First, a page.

Credit card debt? It's in the genes

debt genes

PEOPLE with a particular variant of a much studied gene are significantly more likely to have credit card debt, a forthcoming study says.

The monoamine oxidase A, or MAO-A, gene makes an enzyme that, among other things, breaks down serotonin and dopamine, chemicals associated with impulse control and mood.

This raises serious policy questions because it would be possible to do a simple genetic test - on hair or saliva - to see if someone has a higher risk of getting into debt.
Dr Jan-Emmanuel De Neve, associate professor at UCL

Previous studies have found that people with low efficiency alleles (versions) of the MAOA are more likely to exhibit impulsive or less conscientious behaviour.

This paper, soon to be published in the Journal of Economic Behaviour and Organisation, found a link with one impulsive behaviour in particular: credit card debt.

The finding could have real, and unsettling, consequences, the authors say.

Although there's isn't one "credit card debt" gene, the link between a gene allele and real behaviour means that lenders could start factoring genetics into their lending decisions.

Is debt in your genes?

To find the link two researchers, Dr Jan-Emmanuel De Neve, an associate professor at UCL and James Fowler, a professor at the University of California, looked at 12,000 people in a huge, nationally representative US data set, the National Longitudinal Study of Adolescent Health.

Participants were asked a simple question, "do you have any credit card debt?", and their responses were compared with their MAO-A alleles.

SOURCE: Youtube/LSE. MAO-A discussion begins at 7.30.

We all have two alleles of MAO-A and each one will be either high or low efficiency, so you could have two high, two low or one of each.

"Varying the MAO-A genotype of all subjects from high to low would increase the reporting of credit card debt in this population from 40.5% to 42.2%," the study says.

Having one or two low efficiency MAO-A alleles increases the likelihood of holding credit card debt by 4%.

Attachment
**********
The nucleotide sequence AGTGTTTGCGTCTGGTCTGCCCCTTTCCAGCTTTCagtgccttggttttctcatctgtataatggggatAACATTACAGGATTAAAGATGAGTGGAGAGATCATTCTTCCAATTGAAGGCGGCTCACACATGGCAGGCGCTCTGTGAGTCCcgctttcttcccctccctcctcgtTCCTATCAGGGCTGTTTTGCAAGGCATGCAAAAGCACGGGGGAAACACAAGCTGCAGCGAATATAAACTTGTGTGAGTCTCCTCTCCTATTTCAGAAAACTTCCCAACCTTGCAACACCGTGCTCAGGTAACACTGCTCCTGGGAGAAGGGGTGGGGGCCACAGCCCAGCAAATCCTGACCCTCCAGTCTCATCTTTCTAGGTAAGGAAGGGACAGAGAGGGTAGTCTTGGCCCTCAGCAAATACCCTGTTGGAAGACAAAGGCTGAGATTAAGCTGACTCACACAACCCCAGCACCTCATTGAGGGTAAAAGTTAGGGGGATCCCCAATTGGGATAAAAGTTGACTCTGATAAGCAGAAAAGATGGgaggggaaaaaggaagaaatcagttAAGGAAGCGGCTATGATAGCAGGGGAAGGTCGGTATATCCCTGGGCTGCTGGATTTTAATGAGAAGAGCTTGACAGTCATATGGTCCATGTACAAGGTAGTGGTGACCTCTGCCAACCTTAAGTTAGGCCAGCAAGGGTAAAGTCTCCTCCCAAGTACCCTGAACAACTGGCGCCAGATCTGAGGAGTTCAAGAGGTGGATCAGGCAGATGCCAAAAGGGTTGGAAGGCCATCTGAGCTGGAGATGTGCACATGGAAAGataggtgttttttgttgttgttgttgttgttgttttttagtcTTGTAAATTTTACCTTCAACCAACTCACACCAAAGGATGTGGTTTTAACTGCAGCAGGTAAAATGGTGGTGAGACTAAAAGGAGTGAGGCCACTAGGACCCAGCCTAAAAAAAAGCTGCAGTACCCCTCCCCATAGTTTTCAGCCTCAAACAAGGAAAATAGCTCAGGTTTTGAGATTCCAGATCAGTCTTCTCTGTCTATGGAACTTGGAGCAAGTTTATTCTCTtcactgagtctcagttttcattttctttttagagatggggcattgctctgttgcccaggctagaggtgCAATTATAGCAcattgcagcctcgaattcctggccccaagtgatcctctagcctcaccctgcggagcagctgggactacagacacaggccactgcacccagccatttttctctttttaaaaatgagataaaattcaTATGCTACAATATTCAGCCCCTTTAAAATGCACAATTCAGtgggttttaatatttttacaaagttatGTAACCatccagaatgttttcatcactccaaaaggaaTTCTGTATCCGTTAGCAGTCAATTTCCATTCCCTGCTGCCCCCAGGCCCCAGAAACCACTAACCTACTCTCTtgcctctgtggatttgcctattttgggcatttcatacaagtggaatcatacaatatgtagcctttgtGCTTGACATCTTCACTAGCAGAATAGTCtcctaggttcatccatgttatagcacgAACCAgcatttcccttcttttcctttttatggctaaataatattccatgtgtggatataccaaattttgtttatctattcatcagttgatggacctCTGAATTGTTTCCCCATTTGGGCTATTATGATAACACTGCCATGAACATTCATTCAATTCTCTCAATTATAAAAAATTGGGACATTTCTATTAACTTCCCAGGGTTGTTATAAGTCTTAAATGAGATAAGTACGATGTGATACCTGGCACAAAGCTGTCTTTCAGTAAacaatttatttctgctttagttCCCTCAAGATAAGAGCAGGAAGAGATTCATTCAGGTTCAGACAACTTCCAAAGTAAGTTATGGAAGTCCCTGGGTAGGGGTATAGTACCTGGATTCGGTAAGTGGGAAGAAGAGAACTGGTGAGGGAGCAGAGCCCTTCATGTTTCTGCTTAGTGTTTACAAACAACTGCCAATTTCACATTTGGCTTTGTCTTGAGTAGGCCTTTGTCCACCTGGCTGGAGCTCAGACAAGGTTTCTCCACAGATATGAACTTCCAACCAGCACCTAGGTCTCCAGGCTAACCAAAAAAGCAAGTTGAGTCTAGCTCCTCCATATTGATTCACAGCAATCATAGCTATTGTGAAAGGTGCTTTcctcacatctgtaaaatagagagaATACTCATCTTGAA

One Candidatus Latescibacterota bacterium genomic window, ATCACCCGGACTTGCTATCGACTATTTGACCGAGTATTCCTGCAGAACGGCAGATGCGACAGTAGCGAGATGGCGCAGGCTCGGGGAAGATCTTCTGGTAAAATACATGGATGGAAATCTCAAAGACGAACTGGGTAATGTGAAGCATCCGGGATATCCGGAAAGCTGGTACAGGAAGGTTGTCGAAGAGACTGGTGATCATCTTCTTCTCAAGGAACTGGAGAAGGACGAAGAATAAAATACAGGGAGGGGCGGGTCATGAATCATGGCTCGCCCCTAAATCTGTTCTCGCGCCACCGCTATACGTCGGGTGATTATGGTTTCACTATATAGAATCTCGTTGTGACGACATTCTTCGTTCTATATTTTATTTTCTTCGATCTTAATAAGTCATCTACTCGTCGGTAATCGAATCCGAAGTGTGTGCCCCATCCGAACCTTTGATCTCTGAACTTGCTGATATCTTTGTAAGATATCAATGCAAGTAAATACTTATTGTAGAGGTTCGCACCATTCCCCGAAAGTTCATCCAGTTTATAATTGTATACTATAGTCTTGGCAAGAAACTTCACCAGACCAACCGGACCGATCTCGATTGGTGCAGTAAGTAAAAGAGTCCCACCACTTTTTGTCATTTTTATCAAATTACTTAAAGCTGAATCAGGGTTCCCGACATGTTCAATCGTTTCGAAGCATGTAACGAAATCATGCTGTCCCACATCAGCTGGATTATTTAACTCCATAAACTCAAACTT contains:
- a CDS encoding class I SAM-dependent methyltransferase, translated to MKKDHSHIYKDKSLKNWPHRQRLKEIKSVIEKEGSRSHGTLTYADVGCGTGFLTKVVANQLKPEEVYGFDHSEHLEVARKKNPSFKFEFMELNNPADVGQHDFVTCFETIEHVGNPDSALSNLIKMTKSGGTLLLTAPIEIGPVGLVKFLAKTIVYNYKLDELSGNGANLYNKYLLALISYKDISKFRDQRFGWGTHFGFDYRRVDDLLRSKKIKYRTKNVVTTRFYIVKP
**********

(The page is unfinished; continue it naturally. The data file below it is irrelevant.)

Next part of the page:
That might not sound like much, and, actually, it's a much less strong link that preliminary findings published in 2010, which found a 15.9% increase in likelihood with two low alleles, but it's still a significant correlation and one that lenders could use in the future.

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"About half the people in our sample carried this debt correlated gene and because it was representative that suggests half the population does. This raises serious policy questions because it would be possible to do a simple genetic test - on hair or saliva - to see if someone has a higher risk of getting into debt," De Neve said when his findings were first published.

"A bank or credit leader could use that information to decipher your genetic information before deciding whether to lend to you or to charge you an extra premium," he added.

Other studies on similar topics - for example, Kuhnen et al 2013 found that 5-HTTLPR short allele carriers avoid risky and complex financial choices due to negative emotional reactions - make this even more likely.

The US already has a law banning health insurance discrimination on the basis of genetics but there's, over there or here in the UK, there's nothing stopping private companies from discriminating on the basis of genes.

Legislation might be jumping the gun, though. Lenders already have plenty of predictive information: from past borrowing behaviour to social media profiles to draw on and, as the authors admit, the correlation between the gene and debt is fairly weak.

A few questions...

The chances of getting legislation passed is, in any case, the least of the problems with these kinds of studies.

For one thing, the debt is self reported, which is always unreliable, and we have no sense of how much debt the participants actually have or why.

Another issue is that all the participants are young adults, 18-26 years old, when they were questioned about their debt. Older people carrying credit card balances might have had very different reasons for borrowing that could well affect the results.

Finally, although the researchers go to some lengths to account for environmental and other confounding variables in their analysis, there are obviously far more factors than they could account for.

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